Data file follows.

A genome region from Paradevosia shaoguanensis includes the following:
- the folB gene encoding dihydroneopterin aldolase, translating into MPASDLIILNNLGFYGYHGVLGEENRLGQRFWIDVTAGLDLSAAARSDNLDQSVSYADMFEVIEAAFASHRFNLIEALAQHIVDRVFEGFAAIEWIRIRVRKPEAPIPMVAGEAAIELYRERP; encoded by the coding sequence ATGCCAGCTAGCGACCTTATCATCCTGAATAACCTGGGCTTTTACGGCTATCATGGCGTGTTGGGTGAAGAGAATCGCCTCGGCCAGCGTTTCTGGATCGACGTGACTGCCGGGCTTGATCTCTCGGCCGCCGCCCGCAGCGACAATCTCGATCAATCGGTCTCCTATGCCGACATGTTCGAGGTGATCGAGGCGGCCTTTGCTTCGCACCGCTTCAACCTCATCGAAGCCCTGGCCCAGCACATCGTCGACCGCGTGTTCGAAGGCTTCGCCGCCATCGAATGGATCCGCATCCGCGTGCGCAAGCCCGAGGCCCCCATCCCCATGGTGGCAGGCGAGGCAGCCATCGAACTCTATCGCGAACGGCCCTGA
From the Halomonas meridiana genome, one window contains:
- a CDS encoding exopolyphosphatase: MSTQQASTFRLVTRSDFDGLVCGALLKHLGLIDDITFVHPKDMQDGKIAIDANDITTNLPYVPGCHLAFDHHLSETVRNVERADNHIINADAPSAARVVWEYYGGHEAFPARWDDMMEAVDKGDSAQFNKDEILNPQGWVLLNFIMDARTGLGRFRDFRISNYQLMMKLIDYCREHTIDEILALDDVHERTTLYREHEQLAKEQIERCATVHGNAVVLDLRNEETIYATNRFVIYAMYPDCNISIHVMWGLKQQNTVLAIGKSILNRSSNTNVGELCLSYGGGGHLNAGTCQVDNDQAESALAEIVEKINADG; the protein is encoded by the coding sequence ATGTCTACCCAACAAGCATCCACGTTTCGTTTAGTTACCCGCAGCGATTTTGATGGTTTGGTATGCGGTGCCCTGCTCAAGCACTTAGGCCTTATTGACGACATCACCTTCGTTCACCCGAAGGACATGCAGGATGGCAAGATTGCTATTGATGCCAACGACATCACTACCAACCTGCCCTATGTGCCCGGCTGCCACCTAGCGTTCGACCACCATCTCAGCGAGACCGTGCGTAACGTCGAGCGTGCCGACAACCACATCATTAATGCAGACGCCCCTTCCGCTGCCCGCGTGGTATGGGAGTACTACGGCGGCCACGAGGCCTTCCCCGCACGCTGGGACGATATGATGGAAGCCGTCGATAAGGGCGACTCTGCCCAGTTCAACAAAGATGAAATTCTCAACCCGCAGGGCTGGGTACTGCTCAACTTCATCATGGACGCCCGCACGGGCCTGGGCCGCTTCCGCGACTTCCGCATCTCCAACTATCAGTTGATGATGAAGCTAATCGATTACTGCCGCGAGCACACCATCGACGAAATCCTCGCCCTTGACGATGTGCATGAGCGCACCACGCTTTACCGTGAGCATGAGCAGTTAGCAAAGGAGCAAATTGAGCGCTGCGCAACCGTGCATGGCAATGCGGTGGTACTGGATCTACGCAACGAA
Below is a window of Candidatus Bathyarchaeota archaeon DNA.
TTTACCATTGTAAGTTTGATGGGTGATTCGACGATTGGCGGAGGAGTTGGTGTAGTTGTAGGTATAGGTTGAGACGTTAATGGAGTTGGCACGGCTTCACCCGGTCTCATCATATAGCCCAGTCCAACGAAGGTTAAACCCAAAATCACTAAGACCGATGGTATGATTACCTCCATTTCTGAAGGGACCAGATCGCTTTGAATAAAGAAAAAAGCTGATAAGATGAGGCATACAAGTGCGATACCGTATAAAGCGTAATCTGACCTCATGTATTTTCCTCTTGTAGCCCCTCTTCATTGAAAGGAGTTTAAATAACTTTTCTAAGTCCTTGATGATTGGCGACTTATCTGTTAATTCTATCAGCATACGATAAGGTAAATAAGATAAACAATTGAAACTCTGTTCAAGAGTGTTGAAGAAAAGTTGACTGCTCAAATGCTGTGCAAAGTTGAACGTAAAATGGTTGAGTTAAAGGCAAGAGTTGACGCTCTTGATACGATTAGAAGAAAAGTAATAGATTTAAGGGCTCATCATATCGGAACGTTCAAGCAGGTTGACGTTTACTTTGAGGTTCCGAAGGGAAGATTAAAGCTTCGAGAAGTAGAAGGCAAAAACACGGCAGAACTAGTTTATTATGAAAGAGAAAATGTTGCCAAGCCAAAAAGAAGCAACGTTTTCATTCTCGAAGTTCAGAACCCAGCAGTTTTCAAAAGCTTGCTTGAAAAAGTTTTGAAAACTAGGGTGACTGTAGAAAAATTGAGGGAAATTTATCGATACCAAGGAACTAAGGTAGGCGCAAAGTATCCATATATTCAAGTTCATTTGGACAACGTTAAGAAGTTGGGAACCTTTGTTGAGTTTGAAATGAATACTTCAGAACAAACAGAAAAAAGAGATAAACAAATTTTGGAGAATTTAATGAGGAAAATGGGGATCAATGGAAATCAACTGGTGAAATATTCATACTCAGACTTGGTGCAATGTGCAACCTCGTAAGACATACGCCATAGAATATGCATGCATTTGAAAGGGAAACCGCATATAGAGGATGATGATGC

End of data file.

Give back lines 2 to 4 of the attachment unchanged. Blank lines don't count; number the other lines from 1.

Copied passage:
- the folB gene encoding dihydroneopterin aldolase, translating into MPASDLIILNNLGFYGYHGVLGEENRLGQRFWIDVTAGLDLSAAARSDNLDQSVSYADMFEVIEAAFASHRFNLIEALAQHIVDRVFEGFAAIEWIRIRVRKPEAPIPMVAGEAAIELYRERP; encoded by the coding sequence ATGCCAGCTAGCGACCTTATCATCCTGAATAACCTGGGCTTTTACGGCTATCATGGCGTGTTGGGTGAAGAGAATCGCCTCGGCCAGCGTTTCTGGATCGACGTGACTGCCGGGCTTGATCTCTCGGCCGCCGCCCGCAGCGACAATCTCGATCAATCGGTCTCCTATGCCGACATGTTCGAGGTGATCGAGGCGGCCTTTGCTTCGCACCGCTTCAACCTCATCGAAGCCCTGGCCCAGCACATCGTCGACCGCGTGTTCGAAGGCTTCGCCGCCATCGAATGGATCCGCATCCGCGTGCGCAAGCCCGAGGCCCCCATCCCCATGGTGGCAGGCGAGGCAGCCATCGAACTCTATCGCGAACGGCCCTGA
From the Halomonas meridiana genome, one window contains:
- a CDS encoding exopolyphosphatase: MSTQQASTFRLVTRSDFDGLVCGALLKHLGLIDDITFVHPKDMQDGKIAIDANDITTNLPYVPGCHLAFDHHLSETVRNVERADNHIINADAPSAARVVWEYYGGHEAFPARWDDMMEAVDKGDSAQFNKDEILNPQGWVLLNFIMDARTGLGRFRDFRISNYQLMMKLIDYCREHTIDEILALDDVHERTTLYREHEQLAKEQIERCATVHGNAVVLDLRNEETIYATNRFVIYAMYPDCNISIHVMWGLKQQNTVLAIGKSILNRSSNTNVGELCLSYGGGGHLNAGTCQVDNDQAESALAEIVEKINADG; the protein is encoded by the coding sequence ATGTCTACCCAACAAGCATCCACGTTTCGTTTAGTTACCCGCAGCGATTTTGATGGTTTGGTATGCGGTGCCCTGCTCAAGCACTTAGGCCTTATTGACGACATCACCTTCGTTCACCCGAAGGACATGCAGGATGGCAAGATTGCTATTGATGCCAACGACATCACTACCAACCTGCCCTATGTGCCCGGCTGCCACCTAGCGTTCGACCACCATCTCAGCGAGACCGTGCGTAACGTCGAGCGTGCCGACAACCACATCATTAATGCAGACGCCCCTTCCGCTGCCCGCGTGGTATGGGAGTACTACGGCGGCCACGAGGCCTTCCCCGCACGCTGGGACGATATGATGGAAGCCGTCGATAAGGGCGACTCTGCCCAGTTCAACAAAGATGAAATTCTCAACCCGCAGGGCTGGGTACTGCTCAACTTCATCATGGACGCCCGCACGGGCCTGGGCCGCTTCCGCGACTTCCGCATCTCCAACTATCAGTTGATGATGAAGCTAATCGATTACTGCCGCGAGCACACCATCGACGAAATCCTCGCCCTTGACGATGTGCATGAGCGCACCACGCTTTACCGTGAGCATGAGCAGTTAGCAAAGGAGCAAATTGAGCGCTGCGCAACCGTGCATGGCAATGCGGTGGTACTGGATCTACGCAACGAA